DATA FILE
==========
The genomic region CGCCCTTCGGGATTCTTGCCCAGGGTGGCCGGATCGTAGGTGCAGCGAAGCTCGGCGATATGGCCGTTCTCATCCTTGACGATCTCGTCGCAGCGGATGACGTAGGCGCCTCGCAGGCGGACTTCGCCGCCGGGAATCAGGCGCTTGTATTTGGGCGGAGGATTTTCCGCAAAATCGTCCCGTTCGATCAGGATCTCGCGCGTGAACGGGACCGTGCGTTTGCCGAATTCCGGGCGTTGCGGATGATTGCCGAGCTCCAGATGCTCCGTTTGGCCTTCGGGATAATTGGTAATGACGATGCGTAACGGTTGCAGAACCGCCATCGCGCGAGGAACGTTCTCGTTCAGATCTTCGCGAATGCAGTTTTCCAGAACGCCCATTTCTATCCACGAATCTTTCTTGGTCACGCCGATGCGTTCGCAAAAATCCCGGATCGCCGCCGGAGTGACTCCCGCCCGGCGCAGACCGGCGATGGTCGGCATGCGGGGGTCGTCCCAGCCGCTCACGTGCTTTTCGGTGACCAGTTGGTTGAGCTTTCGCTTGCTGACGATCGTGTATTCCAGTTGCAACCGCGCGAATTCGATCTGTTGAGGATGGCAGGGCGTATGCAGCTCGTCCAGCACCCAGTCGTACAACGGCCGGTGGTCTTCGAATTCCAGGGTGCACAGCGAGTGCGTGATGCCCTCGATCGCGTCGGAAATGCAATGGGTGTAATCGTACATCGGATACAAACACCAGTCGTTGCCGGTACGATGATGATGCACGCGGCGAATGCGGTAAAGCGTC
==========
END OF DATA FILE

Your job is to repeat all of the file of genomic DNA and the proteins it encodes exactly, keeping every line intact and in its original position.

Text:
The genomic region CGCCCTTCGGGATTCTTGCCCAGGGTGGCCGGATCGTAGGTGCAGCGAAGCTCGGCGATATGGCCGTTCTCATCCTTGACGATCTCGTCGCAGCGGATGACGTAGGCGCCTCGCAGGCGGACTTCGCCGCCGGGAATCAGGCGCTTGTATTTGGGCGGAGGATTTTCCGCAAAATCGTCCCGTTCGATCAGGATCTCGCGCGTGAACGGGACCGTGCGTTTGCCGAATTCCGGGCGTTGCGGATGATTGCCGAGCTCCAGATGCTCCGTTTGGCCTTCGGGATAATTGGTAATGACGATGCGTAACGGTTGCAGAACCGCCATCGCGCGAGGAACGTTCTCGTTCAGATCTTCGCGAATGCAGTTTTCCAGAACGCCCATTTCTATCCACGAATCTTTCTTGGTCACGCCGATGCGTTCGCAAAAATCCCGGATCGCCGCCGGAGTGACTCCCGCCCGGCGCAGACCGGCGATGGTCGGCATGCGGGGGTCGTCCCAGCCGCTCACGTGCTTTTCGGTGACCAGTTGGTTGAGCTTTCGCTTGCTGACGATCGTGTATTCCAGTTGCAACCGCGCGAATTCGATCTGTTGAGGATGGCAGGGCGTATGCAGCTCGTCCAGCACCCAGTCGTACAACGGCCGGTGGTCTTCGAATTCCAGGGTGCACAGCGAGTGCGTGATGCCCTCGATCGCGTCGGAAATGCAATGGGTGTAATCGTACATCGGATACAAACACCAGTCGTTGCCGGTACGATGATGATGCACGCGGCGAATGCGGTAAAGCGTC